A simple LC method with UV detection for the analysis of creatine and creatinine and its application to several creatine formulations

Alekha K. Dash, Angeli Sawhney

Research output: Contribution to journalArticle

50 Citations (Scopus)

Abstract

The objective of this study was to develop a simple and sensitive LC method for the determination of creatine and creatinine in various creatine supplement formulations. The chromatographic system comprised of a LC-600 pump, SCL-6B system controller, and SPD-6AV detector (Shimadzu, Japan). The mobile phase consisted of 0.045 M ammonium sulfate in water. The chromatographic separation was achieved at ambient temperature on a Betabasic C-18 column (250×4.6 mm, Keystone Sci.). The flow rate was maintained at 0.75 ml/min and effluents are monitored at 205 nm. 4-(2-Aminoethyl)benzene sulfonamide was used as an internal standard (IS). This method required less than 7 min of chromatographic time. The standard curves were linear over the concentration range of 1-100 μg/ml for creatine and 2-100 μg/ml for creatinine, respectively. The relative standard deviations (RSD) for the within-day and day-to-day precision for creatine were within 1.0-4.6 and 2.2-4.7%, respectively. The RSD for the accuracy of creatine assay was in the range of 2.4-4.7%. The RSD values for the within-day precision, day-to-day precision and accuracy for creatinine validation were 1.7-4.4, 2.3-5.4 and 2.4-4.8%, respectively. This method was used to determine: (i) the creatine concentration in various marketed products; (ii) saturated solubility of various creatine salts; and (iii) stability of creatine in aqueous solution. In conclusion, a simple and sensitive LC method with UV detection was developed for the simultaneous determination of creatine and creatinine in formulations. Di-creatine citrate salt showed a higher aqueous solubility (at 25°C) as compared to creatine and creatine monohydrate. Some of the over-the-counter (OTC) products tested contained a very low level of creatine in contrast to their label claim. Substantial conversion of creatine into creatinine was noticed in liquid formulation.

Original languageEnglish
Pages (from-to)939-945
Number of pages7
JournalJournal of Pharmaceutical and Biomedical Analysis
Volume29
Issue number5
DOIs
StatePublished - Jul 31 2002

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Creatine
Creatinine
Solubility
Salts
Sulfonamides
Ammonium Sulfate
Benzene
Citric Acid
Labels
Effluents
Assays
Japan

All Science Journal Classification (ASJC) codes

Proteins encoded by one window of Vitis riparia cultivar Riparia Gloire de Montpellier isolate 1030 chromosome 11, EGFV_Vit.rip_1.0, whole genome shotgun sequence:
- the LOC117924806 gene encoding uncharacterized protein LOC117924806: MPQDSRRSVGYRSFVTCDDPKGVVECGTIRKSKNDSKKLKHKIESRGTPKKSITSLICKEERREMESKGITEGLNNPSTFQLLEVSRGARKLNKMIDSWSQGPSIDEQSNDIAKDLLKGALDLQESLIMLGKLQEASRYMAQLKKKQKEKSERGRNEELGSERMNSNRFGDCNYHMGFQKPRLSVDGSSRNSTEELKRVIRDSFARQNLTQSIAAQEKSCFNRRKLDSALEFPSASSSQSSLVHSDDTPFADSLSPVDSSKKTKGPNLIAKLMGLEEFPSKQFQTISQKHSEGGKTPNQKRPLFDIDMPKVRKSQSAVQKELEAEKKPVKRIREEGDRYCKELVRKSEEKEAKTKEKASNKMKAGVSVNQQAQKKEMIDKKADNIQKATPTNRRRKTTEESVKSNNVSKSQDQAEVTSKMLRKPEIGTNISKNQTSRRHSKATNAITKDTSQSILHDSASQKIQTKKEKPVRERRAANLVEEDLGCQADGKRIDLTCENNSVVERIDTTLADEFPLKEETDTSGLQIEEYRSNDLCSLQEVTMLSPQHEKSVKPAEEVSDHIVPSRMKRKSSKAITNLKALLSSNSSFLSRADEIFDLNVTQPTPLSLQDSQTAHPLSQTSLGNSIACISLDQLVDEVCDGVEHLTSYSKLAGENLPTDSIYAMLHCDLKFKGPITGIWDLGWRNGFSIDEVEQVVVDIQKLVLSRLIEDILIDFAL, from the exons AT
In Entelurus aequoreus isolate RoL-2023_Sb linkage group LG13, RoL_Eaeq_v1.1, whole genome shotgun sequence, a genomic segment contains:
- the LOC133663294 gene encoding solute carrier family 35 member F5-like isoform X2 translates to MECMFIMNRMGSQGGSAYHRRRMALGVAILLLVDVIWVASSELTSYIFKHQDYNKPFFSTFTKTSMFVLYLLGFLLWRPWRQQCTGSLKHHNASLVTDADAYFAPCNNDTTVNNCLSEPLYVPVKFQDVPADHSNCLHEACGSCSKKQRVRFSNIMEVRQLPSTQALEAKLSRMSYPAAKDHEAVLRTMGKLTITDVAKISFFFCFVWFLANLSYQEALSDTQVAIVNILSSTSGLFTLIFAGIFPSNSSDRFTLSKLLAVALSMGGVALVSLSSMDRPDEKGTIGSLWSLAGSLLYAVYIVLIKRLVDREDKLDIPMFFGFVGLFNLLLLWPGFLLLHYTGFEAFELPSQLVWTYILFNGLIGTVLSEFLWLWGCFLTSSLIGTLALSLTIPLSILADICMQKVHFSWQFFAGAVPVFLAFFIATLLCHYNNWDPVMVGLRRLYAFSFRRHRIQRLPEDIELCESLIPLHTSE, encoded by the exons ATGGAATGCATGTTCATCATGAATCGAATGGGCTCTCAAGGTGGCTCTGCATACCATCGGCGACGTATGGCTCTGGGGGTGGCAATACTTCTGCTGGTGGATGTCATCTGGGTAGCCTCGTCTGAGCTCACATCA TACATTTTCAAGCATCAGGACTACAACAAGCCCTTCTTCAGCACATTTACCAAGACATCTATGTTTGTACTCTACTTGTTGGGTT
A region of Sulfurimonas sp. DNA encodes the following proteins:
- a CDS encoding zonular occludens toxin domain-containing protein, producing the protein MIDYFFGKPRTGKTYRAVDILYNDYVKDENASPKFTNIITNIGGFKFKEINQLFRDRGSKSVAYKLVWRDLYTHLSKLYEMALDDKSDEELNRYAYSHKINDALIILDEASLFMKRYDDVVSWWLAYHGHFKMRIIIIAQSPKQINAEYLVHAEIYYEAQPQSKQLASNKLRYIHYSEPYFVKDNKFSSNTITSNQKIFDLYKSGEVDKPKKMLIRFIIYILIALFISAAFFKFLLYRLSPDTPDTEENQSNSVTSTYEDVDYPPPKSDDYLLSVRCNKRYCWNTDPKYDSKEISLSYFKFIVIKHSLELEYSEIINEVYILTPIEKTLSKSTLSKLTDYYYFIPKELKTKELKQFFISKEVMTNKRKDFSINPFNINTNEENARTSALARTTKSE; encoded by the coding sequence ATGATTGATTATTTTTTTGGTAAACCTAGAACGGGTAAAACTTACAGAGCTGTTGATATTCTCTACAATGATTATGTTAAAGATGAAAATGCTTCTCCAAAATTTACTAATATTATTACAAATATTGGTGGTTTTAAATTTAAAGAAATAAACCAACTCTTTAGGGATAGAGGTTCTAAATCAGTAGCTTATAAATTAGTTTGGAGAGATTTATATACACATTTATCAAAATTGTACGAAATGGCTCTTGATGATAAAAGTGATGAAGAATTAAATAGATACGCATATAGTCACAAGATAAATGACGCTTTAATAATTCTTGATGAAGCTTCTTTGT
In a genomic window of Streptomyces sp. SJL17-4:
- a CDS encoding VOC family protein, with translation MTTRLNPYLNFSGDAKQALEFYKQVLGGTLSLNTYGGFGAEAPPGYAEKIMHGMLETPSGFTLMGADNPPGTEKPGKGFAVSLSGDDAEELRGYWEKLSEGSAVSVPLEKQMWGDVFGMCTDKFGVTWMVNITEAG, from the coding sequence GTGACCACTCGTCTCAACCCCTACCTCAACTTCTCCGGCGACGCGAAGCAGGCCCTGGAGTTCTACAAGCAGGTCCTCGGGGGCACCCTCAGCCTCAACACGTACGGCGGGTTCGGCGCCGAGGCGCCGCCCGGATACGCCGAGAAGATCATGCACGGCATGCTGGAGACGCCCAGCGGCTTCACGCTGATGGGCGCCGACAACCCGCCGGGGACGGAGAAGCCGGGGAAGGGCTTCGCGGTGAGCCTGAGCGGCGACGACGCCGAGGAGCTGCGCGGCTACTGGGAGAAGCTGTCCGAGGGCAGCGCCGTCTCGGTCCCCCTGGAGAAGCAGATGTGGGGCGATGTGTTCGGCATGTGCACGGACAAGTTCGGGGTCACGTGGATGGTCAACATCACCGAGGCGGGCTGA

• Analytical Chemistry
  • Pharmaceutical Science

Cite this

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title = "A simple LC method with UV detection for the analysis of creatine and creatinine and its application to several creatine formulations",
abstract = "The objective of this study was to develop a simple and sensitive LC method for the determination of creatine and creatinine in various creatine supplement formulations. The chromatographic system comprised of a LC-600 pump, SCL-6B system controller, and SPD-6AV detector (Shimadzu, Japan). The mobile phase consisted of 0.045 M ammonium sulfate in water. The chromatographic separation was achieved at ambient temperature on a Betabasic C-18 column (250×4.6 mm, Keystone Sci.). The flow rate was maintained at 0.75 ml/min and effluents are monitored at 205 nm. 4-(2-Aminoethyl)benzene sulfonamide was used as an internal standard (IS). This method required less than 7 min of chromatographic time. The standard curves were linear over the concentration range of 1-100 μg/ml for creatine and 2-100 μg/ml for creatinine, respectively. The relative standard deviations (RSD) for the within-day and day-to-day precision for creatine were within 1.0-4.6 and 2.2-4.7{\%}, respectively. The RSD for the accuracy of creatine assay was in the range of 2.4-4.7{\%}. The RSD values for the within-day precision, day-to-day precision and accuracy for creatinine validation were 1.7-4.4, 2.3-5.4 and 2.4-4.8{\%}, respectively. This method was used to determine: (i) the creatine concentration in various marketed products; (ii) saturated solubility of various creatine salts; and (iii) stability of creatine in aqueous solution. In conclusion, a simple and sensitive LC method with UV detection was developed for the simultaneous determination of creatine and creatinine in formulations. Di-creatine citrate salt showed a higher aqueous solubility (at 25°C) as compared to creatine and creatine monohydrate. Some of the over-the-counter (OTC) products tested contained a very low level of creatine in contrast to their label claim. Substantial conversion of creatine into creatinine was noticed in liquid formulation.",
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